Researching Kildare's Public Open Spaces
In line with its ongoing commitment to meaningful climate action, Kildare County Council has partnered with Maynooth University to develop a funded Masters by Research Programme.
This two-year structured programme will investigate sustainable open space management in Kildare with a focus on biodiversity-promoting management plans.
Sophia Couchman has just stepped into this new and important role.
Sophia says, ‘I’ve had a strong interest in biodiversity since childhood. My Dad is a farmer in Carlow and his practices around environmental protection were always very progressive.
Having travelled a lot as a professional chef, I had the opportunity to experience many different ecosystems.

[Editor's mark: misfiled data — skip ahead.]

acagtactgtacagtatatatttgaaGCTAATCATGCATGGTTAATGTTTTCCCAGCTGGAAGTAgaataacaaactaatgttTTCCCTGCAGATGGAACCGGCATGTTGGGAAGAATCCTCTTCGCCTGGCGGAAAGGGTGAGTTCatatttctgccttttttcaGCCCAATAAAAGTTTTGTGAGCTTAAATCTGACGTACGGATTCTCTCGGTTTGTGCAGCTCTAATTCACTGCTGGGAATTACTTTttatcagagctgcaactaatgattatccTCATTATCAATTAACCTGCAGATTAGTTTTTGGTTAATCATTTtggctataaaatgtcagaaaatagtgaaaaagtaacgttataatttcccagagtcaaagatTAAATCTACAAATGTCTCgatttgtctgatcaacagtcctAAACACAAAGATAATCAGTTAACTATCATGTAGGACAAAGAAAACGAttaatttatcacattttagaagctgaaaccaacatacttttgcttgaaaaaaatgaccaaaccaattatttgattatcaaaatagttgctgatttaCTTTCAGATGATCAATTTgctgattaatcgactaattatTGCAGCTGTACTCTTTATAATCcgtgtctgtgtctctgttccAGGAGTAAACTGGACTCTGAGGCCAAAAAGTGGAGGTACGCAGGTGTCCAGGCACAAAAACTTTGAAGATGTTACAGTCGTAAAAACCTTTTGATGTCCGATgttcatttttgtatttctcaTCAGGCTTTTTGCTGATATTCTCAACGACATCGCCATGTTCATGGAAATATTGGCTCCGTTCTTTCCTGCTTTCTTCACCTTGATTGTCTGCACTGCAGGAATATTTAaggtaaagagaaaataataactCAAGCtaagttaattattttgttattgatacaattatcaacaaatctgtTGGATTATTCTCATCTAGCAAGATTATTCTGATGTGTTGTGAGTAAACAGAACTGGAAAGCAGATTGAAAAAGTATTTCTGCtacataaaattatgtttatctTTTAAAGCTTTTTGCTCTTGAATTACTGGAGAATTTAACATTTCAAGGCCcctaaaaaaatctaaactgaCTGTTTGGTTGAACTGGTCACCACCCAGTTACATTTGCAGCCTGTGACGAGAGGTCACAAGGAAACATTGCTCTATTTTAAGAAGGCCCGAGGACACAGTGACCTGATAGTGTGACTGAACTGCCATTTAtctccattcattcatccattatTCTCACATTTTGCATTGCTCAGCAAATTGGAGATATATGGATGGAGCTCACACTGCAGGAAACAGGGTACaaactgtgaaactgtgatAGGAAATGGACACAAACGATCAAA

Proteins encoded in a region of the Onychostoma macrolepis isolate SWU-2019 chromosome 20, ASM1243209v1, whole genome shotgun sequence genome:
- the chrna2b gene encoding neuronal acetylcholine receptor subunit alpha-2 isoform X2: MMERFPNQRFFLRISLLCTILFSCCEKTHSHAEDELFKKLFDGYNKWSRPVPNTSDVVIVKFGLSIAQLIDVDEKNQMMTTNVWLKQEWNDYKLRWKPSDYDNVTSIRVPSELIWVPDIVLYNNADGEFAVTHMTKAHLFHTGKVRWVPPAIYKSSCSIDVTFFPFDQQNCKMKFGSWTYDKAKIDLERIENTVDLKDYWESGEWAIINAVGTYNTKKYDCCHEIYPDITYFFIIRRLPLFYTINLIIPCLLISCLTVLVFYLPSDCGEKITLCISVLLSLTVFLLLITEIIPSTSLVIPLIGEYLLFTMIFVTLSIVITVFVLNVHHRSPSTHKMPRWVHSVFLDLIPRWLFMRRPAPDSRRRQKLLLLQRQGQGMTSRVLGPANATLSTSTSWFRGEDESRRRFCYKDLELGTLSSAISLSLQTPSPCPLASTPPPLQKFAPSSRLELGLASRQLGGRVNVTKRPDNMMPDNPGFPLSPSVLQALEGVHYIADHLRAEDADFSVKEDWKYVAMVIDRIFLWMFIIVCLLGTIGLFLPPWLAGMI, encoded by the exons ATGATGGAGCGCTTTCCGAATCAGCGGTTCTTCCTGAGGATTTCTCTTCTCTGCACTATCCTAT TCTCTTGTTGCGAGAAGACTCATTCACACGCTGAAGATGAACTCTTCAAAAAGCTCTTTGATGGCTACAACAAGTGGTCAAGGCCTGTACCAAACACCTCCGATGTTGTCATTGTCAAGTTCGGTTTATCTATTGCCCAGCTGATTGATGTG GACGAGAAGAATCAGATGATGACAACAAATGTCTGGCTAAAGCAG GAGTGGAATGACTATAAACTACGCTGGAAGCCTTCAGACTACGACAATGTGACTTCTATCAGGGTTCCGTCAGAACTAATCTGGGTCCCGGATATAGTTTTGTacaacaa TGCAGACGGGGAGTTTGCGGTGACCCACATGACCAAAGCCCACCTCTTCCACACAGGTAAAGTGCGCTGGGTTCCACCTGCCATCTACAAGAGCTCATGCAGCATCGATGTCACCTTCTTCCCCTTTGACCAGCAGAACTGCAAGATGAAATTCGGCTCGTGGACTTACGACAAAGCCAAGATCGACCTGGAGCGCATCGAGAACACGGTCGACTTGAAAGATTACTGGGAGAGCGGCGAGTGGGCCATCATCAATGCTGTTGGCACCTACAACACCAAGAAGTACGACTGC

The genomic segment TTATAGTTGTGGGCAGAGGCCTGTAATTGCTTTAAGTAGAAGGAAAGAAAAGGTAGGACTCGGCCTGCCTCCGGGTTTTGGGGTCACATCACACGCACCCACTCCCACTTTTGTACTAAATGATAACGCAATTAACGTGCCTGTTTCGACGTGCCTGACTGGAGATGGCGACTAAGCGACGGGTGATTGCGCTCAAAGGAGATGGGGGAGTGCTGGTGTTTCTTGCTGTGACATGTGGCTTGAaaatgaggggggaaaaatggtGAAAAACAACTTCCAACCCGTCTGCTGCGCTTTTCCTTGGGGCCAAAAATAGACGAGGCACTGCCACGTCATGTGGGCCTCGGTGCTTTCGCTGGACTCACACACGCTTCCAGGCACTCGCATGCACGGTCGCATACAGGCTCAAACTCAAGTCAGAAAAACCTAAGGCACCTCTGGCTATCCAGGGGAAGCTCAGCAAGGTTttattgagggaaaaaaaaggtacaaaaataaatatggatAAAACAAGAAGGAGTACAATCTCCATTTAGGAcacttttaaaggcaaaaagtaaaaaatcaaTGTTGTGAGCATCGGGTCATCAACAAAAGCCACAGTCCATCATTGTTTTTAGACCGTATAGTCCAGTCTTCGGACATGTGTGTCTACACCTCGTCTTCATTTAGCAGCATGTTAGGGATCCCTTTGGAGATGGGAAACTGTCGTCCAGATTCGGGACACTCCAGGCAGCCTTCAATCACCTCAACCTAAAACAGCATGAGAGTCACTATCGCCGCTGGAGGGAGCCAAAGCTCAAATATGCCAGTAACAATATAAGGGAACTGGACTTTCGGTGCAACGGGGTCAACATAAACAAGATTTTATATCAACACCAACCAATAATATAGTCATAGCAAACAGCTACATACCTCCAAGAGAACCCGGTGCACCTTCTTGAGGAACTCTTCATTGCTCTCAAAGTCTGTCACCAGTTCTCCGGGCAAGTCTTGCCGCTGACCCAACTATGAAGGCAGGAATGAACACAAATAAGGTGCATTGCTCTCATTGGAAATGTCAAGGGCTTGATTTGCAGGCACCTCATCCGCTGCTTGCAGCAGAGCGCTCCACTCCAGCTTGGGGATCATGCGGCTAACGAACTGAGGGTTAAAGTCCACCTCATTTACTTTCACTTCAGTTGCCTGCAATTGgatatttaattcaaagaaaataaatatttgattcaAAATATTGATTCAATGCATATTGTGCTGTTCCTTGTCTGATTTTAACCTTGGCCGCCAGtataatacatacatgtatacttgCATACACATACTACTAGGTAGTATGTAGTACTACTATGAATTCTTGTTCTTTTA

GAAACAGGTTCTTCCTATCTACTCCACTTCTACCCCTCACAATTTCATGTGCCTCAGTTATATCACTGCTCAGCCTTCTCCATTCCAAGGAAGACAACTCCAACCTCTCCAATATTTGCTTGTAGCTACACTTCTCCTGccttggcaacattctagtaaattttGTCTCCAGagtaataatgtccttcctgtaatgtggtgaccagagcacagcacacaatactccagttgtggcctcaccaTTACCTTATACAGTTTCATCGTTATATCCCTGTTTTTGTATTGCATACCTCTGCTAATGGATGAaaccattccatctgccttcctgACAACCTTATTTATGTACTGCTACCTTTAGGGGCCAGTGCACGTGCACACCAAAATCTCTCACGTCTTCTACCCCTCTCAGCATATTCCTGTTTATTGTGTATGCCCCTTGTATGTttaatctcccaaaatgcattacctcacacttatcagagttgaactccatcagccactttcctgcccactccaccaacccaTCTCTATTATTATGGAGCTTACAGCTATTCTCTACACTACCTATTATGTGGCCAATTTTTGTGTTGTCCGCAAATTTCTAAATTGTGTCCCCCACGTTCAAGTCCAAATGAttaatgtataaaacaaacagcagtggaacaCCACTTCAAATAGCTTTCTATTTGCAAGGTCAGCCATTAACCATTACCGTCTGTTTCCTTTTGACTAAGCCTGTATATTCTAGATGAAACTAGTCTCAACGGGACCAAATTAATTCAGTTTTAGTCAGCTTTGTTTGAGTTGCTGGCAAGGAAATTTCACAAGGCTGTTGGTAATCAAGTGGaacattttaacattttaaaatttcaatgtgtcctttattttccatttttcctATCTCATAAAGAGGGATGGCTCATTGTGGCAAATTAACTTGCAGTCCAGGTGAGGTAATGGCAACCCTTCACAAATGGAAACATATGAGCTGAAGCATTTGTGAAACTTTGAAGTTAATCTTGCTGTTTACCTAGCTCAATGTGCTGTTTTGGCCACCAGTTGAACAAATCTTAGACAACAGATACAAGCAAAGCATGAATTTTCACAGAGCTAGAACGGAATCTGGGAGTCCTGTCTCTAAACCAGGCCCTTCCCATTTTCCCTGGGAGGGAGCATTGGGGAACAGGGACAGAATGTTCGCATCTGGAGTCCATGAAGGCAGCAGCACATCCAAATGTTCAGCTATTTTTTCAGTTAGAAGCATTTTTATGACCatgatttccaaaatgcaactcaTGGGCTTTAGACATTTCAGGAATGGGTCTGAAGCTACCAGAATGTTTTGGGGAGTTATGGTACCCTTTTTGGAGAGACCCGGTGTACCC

I attended UCC as a mature student, where I earned a degree in Ecology and Environmental Biology. This led to a job working for an engineering firm, advising them on the potential environmental impacts of commercial developments.
I spotted Kildare’s Masters by Research programme on Jane Stout’s Twitter feed. Jane is a Professor of Botany at Trinity College whose work I follow.
Kildare County Council has identified 30 research sites for investigation, so I’ll be conducting habitat surveys and mapping those as a baseline exercise.
The surveys will gather information on the ecology of each site. There may be opportunities for Kildare residents to contribute to that work through citizen science.
Those findings will inform biodiversity-promoting maintenance and planting regimes to support the relationships between different species, including food chains.
It’s a big piece of work with huge potential. One of my first visits was to the Wonderful Barn site in Leixlip. That’s such a spectacular setting’.
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